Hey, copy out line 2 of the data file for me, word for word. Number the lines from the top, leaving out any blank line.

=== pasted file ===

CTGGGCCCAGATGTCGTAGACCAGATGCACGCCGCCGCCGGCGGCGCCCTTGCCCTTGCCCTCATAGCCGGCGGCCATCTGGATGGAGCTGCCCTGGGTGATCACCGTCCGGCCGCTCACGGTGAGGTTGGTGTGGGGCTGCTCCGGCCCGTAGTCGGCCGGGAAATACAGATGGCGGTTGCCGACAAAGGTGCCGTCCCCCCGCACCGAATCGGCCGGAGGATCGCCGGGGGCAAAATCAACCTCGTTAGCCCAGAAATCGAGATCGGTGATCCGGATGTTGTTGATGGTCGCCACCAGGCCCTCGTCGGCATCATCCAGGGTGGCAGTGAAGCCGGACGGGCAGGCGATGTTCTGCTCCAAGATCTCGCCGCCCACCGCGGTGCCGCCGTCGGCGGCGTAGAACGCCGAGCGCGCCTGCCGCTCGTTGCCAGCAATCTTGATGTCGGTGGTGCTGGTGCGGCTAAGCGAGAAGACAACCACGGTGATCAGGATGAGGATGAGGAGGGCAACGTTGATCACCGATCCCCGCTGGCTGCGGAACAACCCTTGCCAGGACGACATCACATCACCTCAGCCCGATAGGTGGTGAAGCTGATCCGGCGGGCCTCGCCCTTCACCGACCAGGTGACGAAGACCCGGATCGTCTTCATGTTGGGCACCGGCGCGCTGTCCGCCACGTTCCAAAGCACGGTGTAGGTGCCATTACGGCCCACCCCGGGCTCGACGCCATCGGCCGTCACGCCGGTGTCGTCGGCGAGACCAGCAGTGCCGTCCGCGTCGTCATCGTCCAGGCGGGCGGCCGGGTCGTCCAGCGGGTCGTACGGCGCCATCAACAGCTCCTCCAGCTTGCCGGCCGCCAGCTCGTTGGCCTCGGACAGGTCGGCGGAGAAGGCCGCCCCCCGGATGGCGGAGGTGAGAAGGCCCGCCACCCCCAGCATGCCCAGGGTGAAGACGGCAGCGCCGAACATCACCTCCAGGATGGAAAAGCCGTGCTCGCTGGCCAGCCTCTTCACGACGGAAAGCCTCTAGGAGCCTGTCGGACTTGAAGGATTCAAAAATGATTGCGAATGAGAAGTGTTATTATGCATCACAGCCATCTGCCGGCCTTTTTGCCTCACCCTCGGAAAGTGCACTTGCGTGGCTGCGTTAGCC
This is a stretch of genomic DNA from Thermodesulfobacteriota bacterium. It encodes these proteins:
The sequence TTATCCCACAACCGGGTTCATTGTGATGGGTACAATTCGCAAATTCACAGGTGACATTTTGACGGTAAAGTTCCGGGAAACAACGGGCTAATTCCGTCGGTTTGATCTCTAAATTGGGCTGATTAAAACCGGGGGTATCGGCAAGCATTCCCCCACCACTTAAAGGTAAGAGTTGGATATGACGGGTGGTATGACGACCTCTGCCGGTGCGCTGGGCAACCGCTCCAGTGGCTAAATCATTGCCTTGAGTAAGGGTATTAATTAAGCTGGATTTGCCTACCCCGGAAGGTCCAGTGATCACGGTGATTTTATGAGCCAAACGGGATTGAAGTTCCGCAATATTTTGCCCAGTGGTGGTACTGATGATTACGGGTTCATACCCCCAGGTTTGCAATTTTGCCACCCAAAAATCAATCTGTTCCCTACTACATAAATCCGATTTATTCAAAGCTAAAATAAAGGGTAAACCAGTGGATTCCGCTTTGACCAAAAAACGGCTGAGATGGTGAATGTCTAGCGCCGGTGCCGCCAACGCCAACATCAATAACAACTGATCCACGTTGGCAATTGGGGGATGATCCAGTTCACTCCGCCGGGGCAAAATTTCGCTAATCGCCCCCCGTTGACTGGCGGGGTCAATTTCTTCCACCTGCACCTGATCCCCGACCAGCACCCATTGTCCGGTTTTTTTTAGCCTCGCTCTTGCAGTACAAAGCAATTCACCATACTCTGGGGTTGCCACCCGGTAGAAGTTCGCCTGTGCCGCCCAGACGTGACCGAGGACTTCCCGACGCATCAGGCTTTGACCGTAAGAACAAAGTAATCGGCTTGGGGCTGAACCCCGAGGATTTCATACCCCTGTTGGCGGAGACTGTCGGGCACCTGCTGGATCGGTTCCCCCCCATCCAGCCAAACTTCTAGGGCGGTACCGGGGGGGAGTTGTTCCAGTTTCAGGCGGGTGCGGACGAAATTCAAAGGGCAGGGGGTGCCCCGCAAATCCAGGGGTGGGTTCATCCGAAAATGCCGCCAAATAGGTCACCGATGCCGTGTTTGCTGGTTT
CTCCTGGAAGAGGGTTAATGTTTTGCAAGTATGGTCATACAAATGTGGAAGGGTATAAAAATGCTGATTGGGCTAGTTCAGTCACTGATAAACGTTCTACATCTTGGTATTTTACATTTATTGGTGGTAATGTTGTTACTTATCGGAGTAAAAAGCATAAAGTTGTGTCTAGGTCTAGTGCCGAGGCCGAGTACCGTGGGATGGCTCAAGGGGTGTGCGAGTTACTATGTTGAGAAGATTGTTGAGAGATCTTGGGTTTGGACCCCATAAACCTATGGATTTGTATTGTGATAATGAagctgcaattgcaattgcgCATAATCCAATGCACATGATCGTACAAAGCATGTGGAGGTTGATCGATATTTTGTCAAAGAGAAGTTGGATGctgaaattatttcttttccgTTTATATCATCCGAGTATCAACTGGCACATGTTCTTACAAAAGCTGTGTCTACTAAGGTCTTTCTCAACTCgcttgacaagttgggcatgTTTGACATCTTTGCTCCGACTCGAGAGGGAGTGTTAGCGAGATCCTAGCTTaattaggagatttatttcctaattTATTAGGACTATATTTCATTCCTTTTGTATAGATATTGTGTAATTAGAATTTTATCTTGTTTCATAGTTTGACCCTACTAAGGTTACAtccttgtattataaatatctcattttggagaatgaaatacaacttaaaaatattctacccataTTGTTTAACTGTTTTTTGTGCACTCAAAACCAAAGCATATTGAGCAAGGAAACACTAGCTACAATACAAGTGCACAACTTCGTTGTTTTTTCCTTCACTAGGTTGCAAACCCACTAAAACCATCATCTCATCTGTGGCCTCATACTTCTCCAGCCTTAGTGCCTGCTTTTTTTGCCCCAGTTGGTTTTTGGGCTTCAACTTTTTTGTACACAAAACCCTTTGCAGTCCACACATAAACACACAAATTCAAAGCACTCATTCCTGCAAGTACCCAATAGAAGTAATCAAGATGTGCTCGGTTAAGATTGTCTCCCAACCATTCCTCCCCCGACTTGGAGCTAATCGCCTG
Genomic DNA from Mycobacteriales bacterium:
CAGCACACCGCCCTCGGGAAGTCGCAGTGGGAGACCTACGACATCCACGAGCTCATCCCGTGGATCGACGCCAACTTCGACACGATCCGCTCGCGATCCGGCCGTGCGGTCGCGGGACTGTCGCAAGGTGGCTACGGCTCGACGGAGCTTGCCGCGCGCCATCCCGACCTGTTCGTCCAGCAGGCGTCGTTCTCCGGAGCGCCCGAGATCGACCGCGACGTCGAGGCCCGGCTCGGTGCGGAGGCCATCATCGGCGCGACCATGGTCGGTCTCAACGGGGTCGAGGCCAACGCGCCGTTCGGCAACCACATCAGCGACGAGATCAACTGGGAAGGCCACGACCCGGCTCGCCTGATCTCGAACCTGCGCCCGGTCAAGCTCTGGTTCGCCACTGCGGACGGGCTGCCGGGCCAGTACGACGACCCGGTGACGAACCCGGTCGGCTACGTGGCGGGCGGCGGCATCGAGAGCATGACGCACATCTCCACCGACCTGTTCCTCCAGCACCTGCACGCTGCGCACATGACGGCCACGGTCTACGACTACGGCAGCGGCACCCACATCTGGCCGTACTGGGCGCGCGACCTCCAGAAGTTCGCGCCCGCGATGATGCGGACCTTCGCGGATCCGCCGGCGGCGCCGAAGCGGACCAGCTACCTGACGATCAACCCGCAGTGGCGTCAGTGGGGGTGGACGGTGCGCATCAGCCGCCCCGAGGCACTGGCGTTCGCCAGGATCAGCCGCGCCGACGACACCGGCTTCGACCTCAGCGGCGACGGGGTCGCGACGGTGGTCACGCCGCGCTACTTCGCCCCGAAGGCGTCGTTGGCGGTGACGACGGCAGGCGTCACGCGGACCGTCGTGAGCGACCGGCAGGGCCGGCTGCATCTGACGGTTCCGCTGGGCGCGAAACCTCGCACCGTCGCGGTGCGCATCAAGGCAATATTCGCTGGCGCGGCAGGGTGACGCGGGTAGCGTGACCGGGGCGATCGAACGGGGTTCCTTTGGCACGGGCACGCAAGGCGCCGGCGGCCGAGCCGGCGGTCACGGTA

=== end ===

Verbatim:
This is a stretch of genomic DNA from Thermodesulfobacteriota bacterium. It encodes these proteins: